Updated: May 17, 2022
Closed-ended funds – investment trusts – are wonderful structures. So, too, are open-ended funds – OEICs, short for open-ended investment companies. What is the difference and what sort of underlying investments are each of them best suited to?
"Asking your investment platform might be a good place to start"
What follows is based on my previous experience as a chief investment officer at a multi-asset investment firm – the term ‘multi-asset’ meaning the firm’s funds invested in equities, bonds and other investment types rather than just equities or bonds.
Indeed, this perspective is particularly relevant given that investment type, specifically investment liquidity, almost single-handedly determines which of the two structures is better suited.
An OEIC must be able to sell quickly its underlying investments when it receives redemptions, ie underlying investments must be liquid. Poor liquidity in underlying investments is what got Neil Woodford into trouble and why open-ended direct property funds should be prohibited.
An investment trust – though there are exceptions I will come to – has a fixed number of shares, unlike an OEIC, whose number of units goes up and down, so it can afford to hold illiquid investments. Generally, when you sell/buy shares in a trust, you sell to/buy from another investor; there are no flows in or out of the trust.
In short, OEICs are suited more to liquid investments such as bonds and listed equities, while trusts are better for unlisted (illiquid) investments such as private companies, direct property, infrastructure, aircraft, ships, trains and royalties.
These latter investments are generally called ‘real assets’, meaning they are inflation sensitive, as opposed to ‘financial assets’, such as equities and bonds which are more interest rate-sensitive. If you think there is going to be rising/high inflation in the next few years, you should probably skew your portfolio more to real assets and thus to investment trusts.
Of course, there are investment trusts holding mainly liquid equities that have performed fabulously over the years. I would not advise against owning such funds if there is no open-ended alternative. An open-ended fund that holds illiquid investments, on the other hand, should in my view be strictly avoided.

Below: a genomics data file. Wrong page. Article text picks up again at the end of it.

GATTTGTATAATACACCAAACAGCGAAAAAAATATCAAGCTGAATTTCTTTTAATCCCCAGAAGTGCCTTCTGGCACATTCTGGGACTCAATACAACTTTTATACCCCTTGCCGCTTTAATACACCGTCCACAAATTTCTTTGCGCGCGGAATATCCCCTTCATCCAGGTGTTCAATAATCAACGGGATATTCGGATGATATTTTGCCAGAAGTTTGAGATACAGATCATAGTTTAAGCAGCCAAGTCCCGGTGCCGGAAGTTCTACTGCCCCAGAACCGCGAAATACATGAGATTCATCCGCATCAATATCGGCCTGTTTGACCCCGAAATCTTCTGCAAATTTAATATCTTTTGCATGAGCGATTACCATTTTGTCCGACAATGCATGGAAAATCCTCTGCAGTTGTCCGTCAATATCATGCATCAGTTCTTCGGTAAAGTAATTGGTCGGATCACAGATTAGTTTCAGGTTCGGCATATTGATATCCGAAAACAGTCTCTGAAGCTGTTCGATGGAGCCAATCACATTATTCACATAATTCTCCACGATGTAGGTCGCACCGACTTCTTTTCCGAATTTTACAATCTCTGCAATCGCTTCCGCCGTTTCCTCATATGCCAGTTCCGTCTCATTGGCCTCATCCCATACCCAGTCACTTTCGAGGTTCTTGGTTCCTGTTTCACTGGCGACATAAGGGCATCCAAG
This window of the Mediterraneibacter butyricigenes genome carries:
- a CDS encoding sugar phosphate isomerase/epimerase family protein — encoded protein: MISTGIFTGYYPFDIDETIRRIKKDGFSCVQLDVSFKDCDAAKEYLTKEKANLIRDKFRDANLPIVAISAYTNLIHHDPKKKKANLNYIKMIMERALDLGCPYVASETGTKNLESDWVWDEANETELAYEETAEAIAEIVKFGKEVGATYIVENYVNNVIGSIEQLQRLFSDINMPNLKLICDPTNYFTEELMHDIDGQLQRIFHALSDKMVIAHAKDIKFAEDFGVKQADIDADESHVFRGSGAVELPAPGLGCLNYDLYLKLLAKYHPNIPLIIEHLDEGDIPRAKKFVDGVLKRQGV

A quick note on passive multi-asset OEICs. Because they are open-ended and managed against composite indices, they tend not hold real assets investment trusts. Due to their smaller size, the trusts are not on the whole constituents of broad equity indices, which are part of passive funds’ composite indices.
If you are looking for a one-stop, or ‘multi-asset’, solution and are worried about rising inflation, you may want to consider an active fund, closed- or open-ended, that has a decent exposure to these real assets investment trusts.
I shall not dwell too much on the technical differences between trusts and OEICs, though the picture is not as simple as it used to be. While in the past all investment trusts were closed-ended, meaning the number of units – shares – was fixed, many trusts now have a discount control mechanism (DCM).
With a DCM, a trust can issue or buy back shares to address an imbalance in supply and demand between buyers and sellers. In the absence of a DCM this imbalance would result in swings in the trust’s share price in relation to the value of its underlying investments, the so-called ‘discount to NAV’ (net asset value).
A trust can only have a DCM if its underlying investments are sufficiently liquid, so many don’t, including those investing in real assets.
Some investors still prefer trusts without a DCM, as there is the potential to make money from discount swings. For example, all else being equal, a change in the discount from 20% to 10% translates to a return of +12.5% – note also that a negative discount is the same as a premium.
Although discount swings do indeed present opportunities to make money, they are now generally regarded by investors as undesirable, and trusts with DCMs have become more popular in recent years.
Sadly, because there are different forms of DCM mechanisms, there is no easy way to find out which trusts have them. Asking your investment platform might be a good place to start.
Trusts that have some form of DCM can be considered quasi open-ended. While in the past funds were either open- or closed-ended, there is now more of a spectrum. That aside, the more important distinction relates to the liquidity of underlying holdings.
Published in What Investment
The views expressed in this communication are those of Peter Elston at the time of writing and are subject to change without notice. They do not constitute investment advice and whilst all reasonable efforts have been used to ensure the accuracy of the information contained in this communication, the reliability, completeness or accuracy of the content cannot be guaranteed. This communication provides information for professional use only and should not be relied upon by retail investors as the sole basis for investment.